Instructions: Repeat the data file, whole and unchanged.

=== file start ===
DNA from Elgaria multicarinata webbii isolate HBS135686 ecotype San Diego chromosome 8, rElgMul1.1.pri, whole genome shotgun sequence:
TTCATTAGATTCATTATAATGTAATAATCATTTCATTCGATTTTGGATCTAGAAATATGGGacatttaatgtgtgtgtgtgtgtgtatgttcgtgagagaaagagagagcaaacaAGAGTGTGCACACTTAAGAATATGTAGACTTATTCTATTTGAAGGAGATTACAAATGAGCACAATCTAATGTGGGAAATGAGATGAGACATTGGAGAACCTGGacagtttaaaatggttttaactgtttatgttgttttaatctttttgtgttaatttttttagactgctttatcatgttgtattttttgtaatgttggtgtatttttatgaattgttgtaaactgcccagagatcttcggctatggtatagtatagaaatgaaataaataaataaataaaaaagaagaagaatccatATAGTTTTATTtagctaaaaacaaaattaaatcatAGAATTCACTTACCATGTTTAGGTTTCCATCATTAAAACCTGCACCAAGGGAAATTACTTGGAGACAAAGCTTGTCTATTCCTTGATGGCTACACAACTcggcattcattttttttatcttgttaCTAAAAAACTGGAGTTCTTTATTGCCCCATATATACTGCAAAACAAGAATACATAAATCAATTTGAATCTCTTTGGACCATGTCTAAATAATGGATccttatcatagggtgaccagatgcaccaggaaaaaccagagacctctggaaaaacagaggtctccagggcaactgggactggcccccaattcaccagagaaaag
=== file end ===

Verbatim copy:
DNA from Elgaria multicarinata webbii isolate HBS135686 ecotype San Diego chromosome 8, rElgMul1.1.pri, whole genome shotgun sequence:
TTCATTAGATTCATTATAATGTAATAATCATTTCATTCGATTTTGGATCTAGAAATATGGGacatttaatgtgtgtgtgtgtgtgtatgttcgtgagagaaagagagagcaaacaAGAGTGTGCACACTTAAGAATATGTAGACTTATTCTATTTGAAGGAGATTACAAATGAGCACAATCTAATGTGGGAAATGAGATGAGACATTGGAGAACCTGGacagtttaaaatggttttaactgtttatgttgttttaatctttttgtgttaatttttttagactgctttatcatgttgtattttttgtaatgttggtgtatttttatgaattgttgtaaactgcccagagatcttcggctatggtatagtatagaaatgaaataaataaataaataaaaaagaagaagaatccatATAGTTTTATTtagctaaaaacaaaattaaatcatAGAATTCACTTACCATGTTTAGGTTTCCATCATTAAAACCTGCACCAAGGGAAATTACTTGGAGACAAAGCTTGTCTATTCCTTGATGGCTACACAACTcggcattcattttttttatcttgttaCTAAAAAACTGGAGTTCTTTATTGCCCCATATATACTGCAAAACAAGAATACATAAATCAATTTGAATCTCTTTGGACCATGTCTAAATAATGGATccttatcatagggtgaccagatgcaccaggaaaaaccagagacctctggaaaaacagaggtctccagggcaactgggactggcccccaattcaccagagaaaag